How a hidden disability kept one family from church

From the earliest days of our ministry, our team at Key has been focused on helping churches minister to kids with “hidden disabilities”…significant emotional, behavioral, developmental or neurologic conditions lacking outwardly apparent physical symptoms. Some friends in a like-minded ministry have produced a wonderful video that illustrates the challenges one family impacted by a hidden disability experienced in maintaining their involvement at church.

Tory White is a staff member at CLC Network, a ministry organization based in Grand Rapids, Michigan that equips congregations and Christian schools to glorify God through purposeful, innovative inclusion of persons with varied abilities. Several years ago, Tory contracted Lyme disease, a bacterial infection frequently associated with fever, muscle pain, fatigue, cardiac symptoms, a characteristic rash and a wide variety of neurologic symptoms. Listen as Tory describes how her illness impacted her family’s experience of church…

I thought there were several important lessons for churches in the message Tory communicated…

Online church services are an important lifeline to families affected by disability.

The sensory aspects of our worship services often represent a significant barrier for persons with hidden disabilities. In Tory’s case, the volume of the music during the praise and worship component of the service was so overwhelming that she needed to leave.

Little things matter. In Tory’s case, the type of bread used during communion intensified her sense of isolation from her larger church community.

No church can do everything, but every church can do something. Tory recognized this reality in the video…

What we realized we were looking for in a church was more than any one church could provide.

Barb Newman from CLC Network spoke in the video about the principle of universal design for worship – the idea that all of God’s people are invited to access the Gospel message and be included in all aspects of worship and the entire worshiping community benefits from worship services that are designed and led with the goal of including everyone.

Check out the video and the links included in the post to learn more about CLC Network and universal design for worship. And block out April 21st and 22nd on your calendar to come join us and our friends in Cleveland at Inclusion Fusion Live to learn more about how churches can more effectively welcome individuals and families impacted by hidden disabilities.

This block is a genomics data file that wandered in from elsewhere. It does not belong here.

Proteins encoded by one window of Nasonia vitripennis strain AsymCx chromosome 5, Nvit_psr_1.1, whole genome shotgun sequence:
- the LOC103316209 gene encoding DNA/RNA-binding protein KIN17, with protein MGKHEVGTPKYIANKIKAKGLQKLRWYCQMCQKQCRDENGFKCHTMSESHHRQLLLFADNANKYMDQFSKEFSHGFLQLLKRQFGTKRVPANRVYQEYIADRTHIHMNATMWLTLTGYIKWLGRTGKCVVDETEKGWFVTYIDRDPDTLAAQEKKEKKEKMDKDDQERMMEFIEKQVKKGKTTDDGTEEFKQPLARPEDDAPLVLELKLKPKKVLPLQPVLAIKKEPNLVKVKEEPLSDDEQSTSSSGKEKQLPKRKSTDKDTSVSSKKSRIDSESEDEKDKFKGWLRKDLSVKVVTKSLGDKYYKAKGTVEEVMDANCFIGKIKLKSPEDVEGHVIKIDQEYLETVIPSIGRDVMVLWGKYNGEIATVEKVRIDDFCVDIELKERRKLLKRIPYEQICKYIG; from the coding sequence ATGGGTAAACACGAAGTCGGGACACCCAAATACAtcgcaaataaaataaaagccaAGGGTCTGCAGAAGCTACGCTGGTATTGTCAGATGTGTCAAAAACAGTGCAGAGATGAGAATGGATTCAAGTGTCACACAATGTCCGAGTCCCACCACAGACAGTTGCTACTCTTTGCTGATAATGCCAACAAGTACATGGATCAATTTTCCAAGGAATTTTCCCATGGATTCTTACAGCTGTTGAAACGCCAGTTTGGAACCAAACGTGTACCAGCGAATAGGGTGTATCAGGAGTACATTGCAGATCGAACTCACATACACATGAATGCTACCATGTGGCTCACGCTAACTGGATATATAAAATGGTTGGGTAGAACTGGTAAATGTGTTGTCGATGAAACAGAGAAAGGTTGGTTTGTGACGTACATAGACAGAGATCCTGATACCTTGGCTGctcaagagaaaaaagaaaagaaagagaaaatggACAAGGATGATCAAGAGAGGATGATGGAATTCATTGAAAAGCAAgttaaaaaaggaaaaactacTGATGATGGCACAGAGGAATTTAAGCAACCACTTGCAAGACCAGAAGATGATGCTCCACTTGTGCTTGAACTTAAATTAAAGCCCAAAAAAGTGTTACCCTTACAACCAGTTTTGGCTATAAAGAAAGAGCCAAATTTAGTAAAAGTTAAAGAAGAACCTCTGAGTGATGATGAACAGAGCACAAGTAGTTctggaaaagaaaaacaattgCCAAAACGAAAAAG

On December 24th, Key Ministry will be celebrating fifteen years of connecting churches and families of kids with disabilities for the purpose of making disciples of Jesus Christ. The costs of providing free training, consultation, resources and support to church leaders and families has again outstripped our revenues.  Please consider helping us continue our work through a financial gift of $15, $150 or $1,500 if you’re able to help us cover our budget shortfall in 2017 and expand the work of our ministry in 2018 and beyond!


About Dr. G

Dr. Stephen Grcevich serves as President and Founder of Key Ministry, a non-profit organization providing free training, consultation, resources and support to help churches serve families of children with disabilities. Dr. Grcevich is a graduate of Northeastern Ohio Medical University (NEOMED), trained in General Psychiatry at the Cleveland Clinic Foundation and in Child and Adolescent Psychiatry at University Hospitals of Cleveland/Case Western Reserve University. He is a faculty member in Child and Adolescent Psychiatry at two medical schools, leads a group practice in suburban Cleveland (Family Center by the Falls), and continues to be involved in research evaluating the safety and effectiveness of medications prescribed to children for ADHD, anxiety and depression. He is a past recipient of the Exemplary Psychiatrist Award from the National Alliance on Mental Illness (NAMI). Dr. Grcevich was recently recognized by Sharecare as one of the top ten online influencers in children’s mental health. His blog for Key Ministry, was ranked fourth among the top 100 children's ministry blogs in 2015 by Ministry to Children.
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